Three Chinese academic heavyweights are implicated in separate academic fraud cases involving fake research papers. The accusations were made by the former Dean of Peking University’s School of Life Sciences and President of Capital Medical University, Rao Yi, in a letter that was exposed by the media. All eyes are turned to academic fraud once again, for it was not too long ago that Cao Xuetao, President of Nankai University and Academician of the Chinese Academy of Engineering, was accused of similar academic fraud. An academic storm is unavoidable.
The academics involved in this research scandal are: Li Hongliang, doctoral advisor and President of Wuhan University School of Basic Medical Sciences; Pei Gang, Academician of the Chinese Academy of Sciences and doctoral advisor at the Chinese Academy of Sciences’ Shanghai Institute of Biochemistry and Cell Biology; and Geng Meiyu, academic director-general of the Chinese Academy of Sciences’ Shanghai Institute of Materia Medica. Of the three, Geng Meiyu is the principal investigator of China’s first homegrown drug for treating Alzheimer’s disease, GV-971. This drug is said to fill the gaps in this research field.
Rao’s letter to President Li Jinghai of the National Natural Science Foundation of China (hereafter Foundation) called for a thorough check of Li Hongliang’s “outrageous fraudulent research in the past 17 years”; a strict review of Pei Gang’s use of the Foundation to fund his paper in 1999, alleging that “it is impossible for the paper’s Figure 3, 4, and 5 to be true”. Likewise, Geng Meiyu’s paper about the discovery of the GV-971 drug that could cure Alzheimer’s disease by alteration of mice’s gut microbiota composition could only be false.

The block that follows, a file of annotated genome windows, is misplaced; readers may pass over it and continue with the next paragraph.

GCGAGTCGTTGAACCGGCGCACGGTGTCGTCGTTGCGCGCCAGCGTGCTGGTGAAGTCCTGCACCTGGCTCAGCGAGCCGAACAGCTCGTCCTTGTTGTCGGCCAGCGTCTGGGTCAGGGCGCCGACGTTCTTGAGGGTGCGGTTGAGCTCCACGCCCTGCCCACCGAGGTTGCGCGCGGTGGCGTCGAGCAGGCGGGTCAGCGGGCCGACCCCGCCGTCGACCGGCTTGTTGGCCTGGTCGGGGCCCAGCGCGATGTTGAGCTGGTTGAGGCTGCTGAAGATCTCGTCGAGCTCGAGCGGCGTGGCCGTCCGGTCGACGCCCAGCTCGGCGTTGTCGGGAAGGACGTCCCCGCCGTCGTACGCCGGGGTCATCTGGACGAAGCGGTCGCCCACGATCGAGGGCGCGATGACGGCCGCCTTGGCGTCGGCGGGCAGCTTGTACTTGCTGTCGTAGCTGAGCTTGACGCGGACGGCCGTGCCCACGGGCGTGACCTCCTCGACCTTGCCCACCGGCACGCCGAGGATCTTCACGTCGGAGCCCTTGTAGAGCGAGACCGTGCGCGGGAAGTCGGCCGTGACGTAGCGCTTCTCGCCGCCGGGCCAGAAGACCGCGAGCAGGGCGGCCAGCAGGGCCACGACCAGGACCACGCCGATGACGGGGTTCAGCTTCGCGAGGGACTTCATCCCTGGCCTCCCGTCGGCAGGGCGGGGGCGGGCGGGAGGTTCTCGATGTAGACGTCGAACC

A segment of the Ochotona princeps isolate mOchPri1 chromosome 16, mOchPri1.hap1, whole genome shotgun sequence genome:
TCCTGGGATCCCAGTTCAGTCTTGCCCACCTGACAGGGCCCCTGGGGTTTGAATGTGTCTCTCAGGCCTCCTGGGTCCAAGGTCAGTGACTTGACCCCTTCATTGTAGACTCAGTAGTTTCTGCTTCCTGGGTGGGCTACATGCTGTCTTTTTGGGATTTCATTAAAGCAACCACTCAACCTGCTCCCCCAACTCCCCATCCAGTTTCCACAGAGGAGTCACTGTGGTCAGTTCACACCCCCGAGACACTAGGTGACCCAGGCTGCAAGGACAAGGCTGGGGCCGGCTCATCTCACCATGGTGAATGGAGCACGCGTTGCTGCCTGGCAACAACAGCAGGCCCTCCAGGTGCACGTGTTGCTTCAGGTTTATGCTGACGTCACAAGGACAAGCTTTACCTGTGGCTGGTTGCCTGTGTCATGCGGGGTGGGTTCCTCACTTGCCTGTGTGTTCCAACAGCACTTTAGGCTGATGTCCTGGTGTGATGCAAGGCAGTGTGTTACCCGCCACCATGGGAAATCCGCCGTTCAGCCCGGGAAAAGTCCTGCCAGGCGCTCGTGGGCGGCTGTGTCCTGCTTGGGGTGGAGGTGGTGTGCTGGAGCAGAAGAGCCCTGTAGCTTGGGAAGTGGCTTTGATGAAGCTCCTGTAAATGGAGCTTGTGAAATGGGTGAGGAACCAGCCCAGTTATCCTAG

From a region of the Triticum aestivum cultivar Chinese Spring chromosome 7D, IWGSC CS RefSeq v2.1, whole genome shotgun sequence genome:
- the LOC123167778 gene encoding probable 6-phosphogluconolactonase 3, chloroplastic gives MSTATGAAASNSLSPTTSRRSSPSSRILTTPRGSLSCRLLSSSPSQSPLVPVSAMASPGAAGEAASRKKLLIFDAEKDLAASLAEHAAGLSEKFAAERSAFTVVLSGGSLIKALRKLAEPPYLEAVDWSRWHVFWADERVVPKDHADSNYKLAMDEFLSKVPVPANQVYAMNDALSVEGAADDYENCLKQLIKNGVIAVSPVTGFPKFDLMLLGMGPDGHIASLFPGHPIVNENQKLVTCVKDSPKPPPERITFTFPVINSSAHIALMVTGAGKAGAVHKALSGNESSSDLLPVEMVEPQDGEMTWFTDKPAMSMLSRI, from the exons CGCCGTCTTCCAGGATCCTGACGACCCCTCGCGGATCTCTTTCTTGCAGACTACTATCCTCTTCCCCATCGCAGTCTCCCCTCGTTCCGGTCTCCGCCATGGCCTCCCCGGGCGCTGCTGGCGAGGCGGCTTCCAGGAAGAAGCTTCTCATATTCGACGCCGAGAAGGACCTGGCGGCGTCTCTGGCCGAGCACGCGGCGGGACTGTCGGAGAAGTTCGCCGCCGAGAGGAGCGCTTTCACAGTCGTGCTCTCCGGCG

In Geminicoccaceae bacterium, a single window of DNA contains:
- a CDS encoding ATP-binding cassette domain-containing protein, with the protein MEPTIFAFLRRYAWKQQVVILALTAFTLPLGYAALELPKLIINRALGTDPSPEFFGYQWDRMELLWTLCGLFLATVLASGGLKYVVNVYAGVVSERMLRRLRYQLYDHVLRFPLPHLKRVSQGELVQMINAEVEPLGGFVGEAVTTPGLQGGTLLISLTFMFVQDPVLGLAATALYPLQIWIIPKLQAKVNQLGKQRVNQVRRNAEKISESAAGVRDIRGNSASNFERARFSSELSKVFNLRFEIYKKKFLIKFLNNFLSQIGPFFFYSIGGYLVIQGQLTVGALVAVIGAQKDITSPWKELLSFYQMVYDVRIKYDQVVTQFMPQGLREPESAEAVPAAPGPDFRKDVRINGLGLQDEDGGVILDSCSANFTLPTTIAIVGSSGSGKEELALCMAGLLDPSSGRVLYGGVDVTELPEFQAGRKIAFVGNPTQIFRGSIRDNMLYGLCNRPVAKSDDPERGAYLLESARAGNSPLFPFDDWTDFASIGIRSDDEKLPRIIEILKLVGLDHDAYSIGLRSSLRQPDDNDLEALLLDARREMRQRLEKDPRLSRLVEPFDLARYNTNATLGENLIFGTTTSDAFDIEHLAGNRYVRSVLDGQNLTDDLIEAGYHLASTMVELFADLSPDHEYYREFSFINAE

“It pays more to pull strings with officials and the experts than to conduct humble, down-to-earth research.” - Rao Yi
Notably, Rao’s letter criticised the Foundation for asking the Capital Medical University to verify the academic integrity of a previous US work of his. Rao emphasised that his study was not only completed many years ago, but it was also fully foreign-funded and conducted overseas. He also reiterated that Fang Zhouzi, renowned whistle-blower for misinformation and pseudoscience, along with some others, had already proven that there was no misconduct in Rao’s laboratories. Rao stated that the Foundation’s request “was not only inappropriate but also demonstrated the lack of conscience in some people”.
Rao requested that the Foundation’s supervising committee “abandon their evil ways and do what’s right. They should not become an accomplice to the evildoers in China’s academia”. He pleaded to the Foundation “to do good, and overcome the humiliation that China’s scientific field is facing”.
57-year-old Rao is a renowned scholar who has returned from abroad. He graduated from the Shanghai Medical College and received his PhD in neuroscience from the University of California, San Francisco. He was a postdoctoral researcher at Harvard University’s Department of Biochemistry and Molecular Biology, and taught at the Washington University in St. Louis’ Anatomy and Neurobiology department. In the same year, he established his laboratory. Since 2004, he became a professor of Northwestern University’s School of Medicine, specialising in neuroscience, and was also the university’s deputy director of the Institute of Neuroscience.